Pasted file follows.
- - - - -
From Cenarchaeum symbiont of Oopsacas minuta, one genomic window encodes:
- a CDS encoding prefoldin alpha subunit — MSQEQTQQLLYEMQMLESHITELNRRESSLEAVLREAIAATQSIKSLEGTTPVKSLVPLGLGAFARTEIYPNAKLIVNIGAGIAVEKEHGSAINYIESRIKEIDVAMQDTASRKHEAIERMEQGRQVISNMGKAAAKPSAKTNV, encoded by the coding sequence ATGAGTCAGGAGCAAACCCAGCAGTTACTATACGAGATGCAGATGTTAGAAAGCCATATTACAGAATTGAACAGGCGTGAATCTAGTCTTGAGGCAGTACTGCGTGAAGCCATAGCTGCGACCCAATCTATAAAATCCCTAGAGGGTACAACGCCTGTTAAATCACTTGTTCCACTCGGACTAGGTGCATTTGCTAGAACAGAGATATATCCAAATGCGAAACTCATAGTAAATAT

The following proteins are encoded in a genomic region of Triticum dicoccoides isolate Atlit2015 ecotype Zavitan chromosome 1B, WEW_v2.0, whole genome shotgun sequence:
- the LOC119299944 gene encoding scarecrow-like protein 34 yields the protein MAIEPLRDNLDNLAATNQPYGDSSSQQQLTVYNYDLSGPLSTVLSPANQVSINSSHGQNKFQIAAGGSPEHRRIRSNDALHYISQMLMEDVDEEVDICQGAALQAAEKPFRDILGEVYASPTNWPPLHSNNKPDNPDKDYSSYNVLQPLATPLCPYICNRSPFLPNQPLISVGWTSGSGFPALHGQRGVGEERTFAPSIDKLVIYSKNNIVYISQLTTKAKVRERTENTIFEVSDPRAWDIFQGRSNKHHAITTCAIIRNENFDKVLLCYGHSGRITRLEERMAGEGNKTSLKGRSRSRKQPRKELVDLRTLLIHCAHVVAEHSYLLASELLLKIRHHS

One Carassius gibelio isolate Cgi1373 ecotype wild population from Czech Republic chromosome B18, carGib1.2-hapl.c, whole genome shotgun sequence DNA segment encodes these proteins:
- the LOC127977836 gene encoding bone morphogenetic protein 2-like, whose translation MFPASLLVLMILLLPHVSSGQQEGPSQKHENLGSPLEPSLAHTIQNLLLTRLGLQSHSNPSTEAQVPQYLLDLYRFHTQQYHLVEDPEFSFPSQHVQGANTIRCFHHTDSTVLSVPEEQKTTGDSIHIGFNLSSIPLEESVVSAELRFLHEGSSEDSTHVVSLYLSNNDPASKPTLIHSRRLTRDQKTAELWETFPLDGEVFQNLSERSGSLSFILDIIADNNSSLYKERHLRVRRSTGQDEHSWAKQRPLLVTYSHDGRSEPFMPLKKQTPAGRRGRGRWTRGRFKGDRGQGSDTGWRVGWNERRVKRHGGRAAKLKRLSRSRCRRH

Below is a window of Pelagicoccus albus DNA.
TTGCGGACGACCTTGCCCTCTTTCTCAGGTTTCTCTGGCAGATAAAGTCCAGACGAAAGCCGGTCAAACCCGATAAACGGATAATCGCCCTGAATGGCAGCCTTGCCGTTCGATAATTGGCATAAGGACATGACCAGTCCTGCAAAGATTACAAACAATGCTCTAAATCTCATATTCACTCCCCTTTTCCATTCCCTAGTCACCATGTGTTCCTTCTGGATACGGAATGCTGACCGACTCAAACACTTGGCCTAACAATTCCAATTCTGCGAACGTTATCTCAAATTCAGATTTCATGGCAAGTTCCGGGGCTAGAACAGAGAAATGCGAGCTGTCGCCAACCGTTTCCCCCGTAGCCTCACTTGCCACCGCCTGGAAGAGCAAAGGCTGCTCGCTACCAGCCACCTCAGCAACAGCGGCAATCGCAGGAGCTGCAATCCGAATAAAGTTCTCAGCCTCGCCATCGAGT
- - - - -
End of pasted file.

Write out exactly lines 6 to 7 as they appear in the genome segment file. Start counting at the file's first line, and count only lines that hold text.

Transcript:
- the LOC127977836 gene encoding bone morphogenetic protein 2-like, whose translation MFPASLLVLMILLLPHVSSGQQEGPSQKHENLGSPLEPSLAHTIQNLLLTRLGLQSHSNPSTEAQVPQYLLDLYRFHTQQYHLVEDPEFSFPSQHVQGANTIRCFHHTDSTVLSVPEEQKTTGDSIHIGFNLSSIPLEESVVSAELRFLHEGSSEDSTHVVSLYLSNNDPASKPTLIHSRRLTRDQKTAELWETFPLDGEVFQNLSERSGSLSFILDIIADNNSSLYKERHLRVRRSTGQDEHSWAKQRPLLVTYSHDGRSEPFMPLKKQTPAGRRGRGRWTRGRFKGDRGQGSDTGWRVGWNERRVKRHGGRAAKLKRLSRSRCRRH

Below is a window of Pelagicoccus albus DNA.